Federal Reserve policy makers raised the federal funds rate to 1.75% with three hikes in the period from June through September and indicated a continuation of the quarter-point increases, as economic growth appears to be strong. Rates can be expected to stay on an upward course through this year and possibly beyond. What does that mean for hedge funds?
Merger arbitrage returns will become more attractive as interest rates go up, said Jonathan Bean, managing director of Mellon HBV Alternative Strategies LLC, a manager of several event-driven strategies based in New York.
Other event-driven managers agree. “We are a beneficiary of a gradually rising interest rate environment,” said James Sheehan, director at Brencourt Advisors LLC, New York.
Bean acknowledges that lower bond prices are an obvious positive factor, but argues that several other mechanisms are also at work. A potentially large one is the interest rate earned by the proceeds of short sales of securities.
High rates on short sale proceeds can contribute as much as 20% to 30% or more of the returns in merger and convertible arbitrage funds, he estimated.
Moreover, a wider spread blunts the force of unexpected market moves. Merger arb managers might earn two and a half to three times the risk-free rate. A transaction is less likely to have a major effect on the portfolio if the fund is earning 12% instead of only 3%. “At higher interest rates, it is easier to withstand mistakes that might occur,” Bean said.
To the extent that higher interest rates drag down stock prices, the effect on M&A can be negative. But it depends on timing. If both equity markets and interest rates rise for a few years, that would make for a friendly merger arb environment.
As alternative investment strategies continue their meteoric ascent in the financial industry, experts expect the number of mergers and acquisitions will increase commensurately. Executives at New York-based Freeman & Co. view the current uptick in M&A activity as another step in the evolution of the hedge fund industry into the investment mainstream.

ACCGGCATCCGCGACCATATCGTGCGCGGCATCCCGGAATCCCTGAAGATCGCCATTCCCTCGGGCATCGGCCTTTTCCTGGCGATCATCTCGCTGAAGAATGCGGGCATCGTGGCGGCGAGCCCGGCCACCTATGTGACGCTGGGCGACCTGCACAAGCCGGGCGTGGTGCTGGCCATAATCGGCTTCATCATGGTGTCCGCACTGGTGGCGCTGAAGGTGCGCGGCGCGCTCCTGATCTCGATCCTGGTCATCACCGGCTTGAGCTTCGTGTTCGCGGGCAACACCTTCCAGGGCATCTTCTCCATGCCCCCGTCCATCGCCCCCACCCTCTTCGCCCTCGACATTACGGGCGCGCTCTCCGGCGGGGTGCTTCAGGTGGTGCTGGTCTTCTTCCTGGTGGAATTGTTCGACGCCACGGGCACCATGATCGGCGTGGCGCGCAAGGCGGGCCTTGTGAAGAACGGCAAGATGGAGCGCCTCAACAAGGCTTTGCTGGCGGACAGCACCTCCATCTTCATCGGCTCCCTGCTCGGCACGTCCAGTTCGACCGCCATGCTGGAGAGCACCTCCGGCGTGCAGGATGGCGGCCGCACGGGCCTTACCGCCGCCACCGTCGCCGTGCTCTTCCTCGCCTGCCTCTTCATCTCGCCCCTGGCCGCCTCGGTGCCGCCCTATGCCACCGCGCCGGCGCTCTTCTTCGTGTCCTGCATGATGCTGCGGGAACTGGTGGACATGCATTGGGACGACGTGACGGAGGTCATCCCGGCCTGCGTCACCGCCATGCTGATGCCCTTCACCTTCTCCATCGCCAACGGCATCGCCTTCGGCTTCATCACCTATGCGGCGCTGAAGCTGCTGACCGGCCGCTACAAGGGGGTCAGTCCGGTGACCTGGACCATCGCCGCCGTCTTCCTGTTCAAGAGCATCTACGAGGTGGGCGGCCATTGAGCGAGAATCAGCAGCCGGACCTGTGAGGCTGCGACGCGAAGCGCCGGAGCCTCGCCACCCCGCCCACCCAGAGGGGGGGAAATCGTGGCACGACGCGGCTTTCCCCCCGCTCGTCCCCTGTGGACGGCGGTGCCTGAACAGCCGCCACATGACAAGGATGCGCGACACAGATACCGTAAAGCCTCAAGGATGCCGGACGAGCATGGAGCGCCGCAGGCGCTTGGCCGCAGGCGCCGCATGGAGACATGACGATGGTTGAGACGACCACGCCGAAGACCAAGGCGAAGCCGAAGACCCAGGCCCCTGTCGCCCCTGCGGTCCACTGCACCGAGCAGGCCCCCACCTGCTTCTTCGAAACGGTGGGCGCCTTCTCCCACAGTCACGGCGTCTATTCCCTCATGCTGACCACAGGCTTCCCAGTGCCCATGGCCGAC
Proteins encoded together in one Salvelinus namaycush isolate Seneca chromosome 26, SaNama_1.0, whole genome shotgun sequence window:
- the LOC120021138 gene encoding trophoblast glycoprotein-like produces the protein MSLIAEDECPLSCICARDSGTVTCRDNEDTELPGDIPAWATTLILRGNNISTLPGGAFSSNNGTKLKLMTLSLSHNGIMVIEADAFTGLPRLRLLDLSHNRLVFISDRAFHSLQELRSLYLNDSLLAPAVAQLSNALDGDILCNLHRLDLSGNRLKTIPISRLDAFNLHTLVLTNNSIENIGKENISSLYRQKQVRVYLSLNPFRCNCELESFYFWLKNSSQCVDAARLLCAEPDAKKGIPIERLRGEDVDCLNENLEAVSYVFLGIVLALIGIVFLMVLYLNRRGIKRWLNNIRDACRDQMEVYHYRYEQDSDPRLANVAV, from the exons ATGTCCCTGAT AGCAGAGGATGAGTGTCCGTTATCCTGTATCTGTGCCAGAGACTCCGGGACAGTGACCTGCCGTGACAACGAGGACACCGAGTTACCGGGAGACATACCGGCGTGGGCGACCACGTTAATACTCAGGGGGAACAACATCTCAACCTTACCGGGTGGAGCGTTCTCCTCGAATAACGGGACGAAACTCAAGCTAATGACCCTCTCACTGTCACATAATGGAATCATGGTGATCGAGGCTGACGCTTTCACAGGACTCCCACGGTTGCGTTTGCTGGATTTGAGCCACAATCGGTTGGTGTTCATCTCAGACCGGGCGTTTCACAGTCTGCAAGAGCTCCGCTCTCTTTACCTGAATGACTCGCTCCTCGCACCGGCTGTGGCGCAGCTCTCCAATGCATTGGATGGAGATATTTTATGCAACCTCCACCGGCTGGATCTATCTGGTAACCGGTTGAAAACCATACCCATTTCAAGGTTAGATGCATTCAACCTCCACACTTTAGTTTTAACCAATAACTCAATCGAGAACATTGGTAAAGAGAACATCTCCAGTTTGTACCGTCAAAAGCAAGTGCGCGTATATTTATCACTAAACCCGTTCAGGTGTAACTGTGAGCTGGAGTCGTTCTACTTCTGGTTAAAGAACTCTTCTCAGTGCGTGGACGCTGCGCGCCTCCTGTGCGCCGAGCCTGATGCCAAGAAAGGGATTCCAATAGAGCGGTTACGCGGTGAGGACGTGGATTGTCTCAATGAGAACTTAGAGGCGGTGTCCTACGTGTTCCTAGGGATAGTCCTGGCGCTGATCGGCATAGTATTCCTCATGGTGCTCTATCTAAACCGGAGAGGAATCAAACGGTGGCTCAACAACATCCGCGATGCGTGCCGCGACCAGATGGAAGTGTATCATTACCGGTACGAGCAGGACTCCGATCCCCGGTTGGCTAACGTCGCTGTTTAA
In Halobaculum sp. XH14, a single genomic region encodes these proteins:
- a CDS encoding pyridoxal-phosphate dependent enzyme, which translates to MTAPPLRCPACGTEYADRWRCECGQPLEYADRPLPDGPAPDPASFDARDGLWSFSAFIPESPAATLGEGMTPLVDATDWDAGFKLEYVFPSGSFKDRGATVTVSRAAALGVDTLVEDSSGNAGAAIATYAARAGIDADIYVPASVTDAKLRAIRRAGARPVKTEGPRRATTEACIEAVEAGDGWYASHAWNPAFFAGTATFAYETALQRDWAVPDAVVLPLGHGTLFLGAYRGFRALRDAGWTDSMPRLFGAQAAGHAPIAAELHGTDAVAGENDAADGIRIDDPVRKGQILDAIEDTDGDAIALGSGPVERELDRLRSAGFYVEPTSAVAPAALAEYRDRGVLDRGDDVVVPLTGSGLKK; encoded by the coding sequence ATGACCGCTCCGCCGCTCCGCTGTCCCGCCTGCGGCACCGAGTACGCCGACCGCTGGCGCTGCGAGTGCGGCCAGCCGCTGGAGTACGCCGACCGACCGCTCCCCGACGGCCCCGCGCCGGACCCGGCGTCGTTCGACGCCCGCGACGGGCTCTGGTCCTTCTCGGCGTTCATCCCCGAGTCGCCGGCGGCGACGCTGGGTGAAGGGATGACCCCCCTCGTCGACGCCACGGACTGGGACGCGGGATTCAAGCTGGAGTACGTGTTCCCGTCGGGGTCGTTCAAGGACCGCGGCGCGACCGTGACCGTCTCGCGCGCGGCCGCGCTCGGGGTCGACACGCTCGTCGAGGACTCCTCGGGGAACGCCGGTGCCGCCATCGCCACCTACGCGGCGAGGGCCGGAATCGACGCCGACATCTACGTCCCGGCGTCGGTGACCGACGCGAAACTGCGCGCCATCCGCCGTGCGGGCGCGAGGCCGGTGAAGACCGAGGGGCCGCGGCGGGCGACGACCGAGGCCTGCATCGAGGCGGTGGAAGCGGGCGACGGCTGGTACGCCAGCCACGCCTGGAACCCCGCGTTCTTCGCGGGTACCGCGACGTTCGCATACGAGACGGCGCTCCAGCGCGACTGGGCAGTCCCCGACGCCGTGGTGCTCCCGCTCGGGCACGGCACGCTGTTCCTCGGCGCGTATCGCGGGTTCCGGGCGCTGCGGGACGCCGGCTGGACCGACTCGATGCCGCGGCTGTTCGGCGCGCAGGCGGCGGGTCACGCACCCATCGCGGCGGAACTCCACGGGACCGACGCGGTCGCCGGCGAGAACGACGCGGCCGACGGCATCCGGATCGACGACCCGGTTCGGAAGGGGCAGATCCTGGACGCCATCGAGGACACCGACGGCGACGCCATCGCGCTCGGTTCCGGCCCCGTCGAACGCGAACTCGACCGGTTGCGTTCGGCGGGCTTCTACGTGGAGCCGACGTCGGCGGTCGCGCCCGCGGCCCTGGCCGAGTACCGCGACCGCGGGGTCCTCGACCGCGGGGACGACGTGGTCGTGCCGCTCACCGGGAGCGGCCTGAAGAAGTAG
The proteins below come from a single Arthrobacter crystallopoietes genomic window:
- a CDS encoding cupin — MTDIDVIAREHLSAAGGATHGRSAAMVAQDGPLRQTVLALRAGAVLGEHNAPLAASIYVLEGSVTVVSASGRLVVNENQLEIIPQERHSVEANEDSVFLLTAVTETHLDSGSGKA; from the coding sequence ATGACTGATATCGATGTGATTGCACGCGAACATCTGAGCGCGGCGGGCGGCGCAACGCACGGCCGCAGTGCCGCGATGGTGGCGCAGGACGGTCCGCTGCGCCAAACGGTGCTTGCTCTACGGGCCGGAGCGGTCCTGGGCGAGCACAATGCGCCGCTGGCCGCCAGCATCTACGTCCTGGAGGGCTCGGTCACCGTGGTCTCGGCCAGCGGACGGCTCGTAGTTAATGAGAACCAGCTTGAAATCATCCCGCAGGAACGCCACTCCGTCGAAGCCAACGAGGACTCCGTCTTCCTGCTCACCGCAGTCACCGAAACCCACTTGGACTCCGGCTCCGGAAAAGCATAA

Moving beyond the boutique funds of funds swallowed up in acquisitions during the past two years, acquirers now are considering traditional long/short equity or fixed-income arbitrage funds.
As more interested buyers enter the hedge fund space, many are becoming more comfortable with the asset class that has gained so much ground among institutional investors. According to Freeman, hedge funds with adequate scale, an institutionalized investment process, and an established “edge” will succeed in such an environment.
The firm estimates that seven fund-of- funds deals and three traditional hedge fund transactions took place in the first half of 2004. Deals included: Mellon Financial Corp. and Evaluation Associates Capital Markets; Numeric Investors LP (an employee buyout); Deerfield & Co. and Triarc Companies; and Javelin and BNP Paribas.
Moving forward, Freeman executives expect that deals will remain in the middle- to smaller-size range and that companies with as much as $1 billion in assets will be put on the block. Most traditional firms, especially those relying on growth or value stocks, know that alternatives are now a core asset class that they need to build internally or through acquisition, a Freeman executive said.–Jeff Joseph and Chidem Kurdas
Jeff Joseph is managing director of Rydex Capital Partners and serves on the advisory board of HedgeWorld (www.hedgeworld.com),?a?global provider of hedge fund information and investment products. Chidem Kurdas is the New York bureau chief for HedgeWorld.
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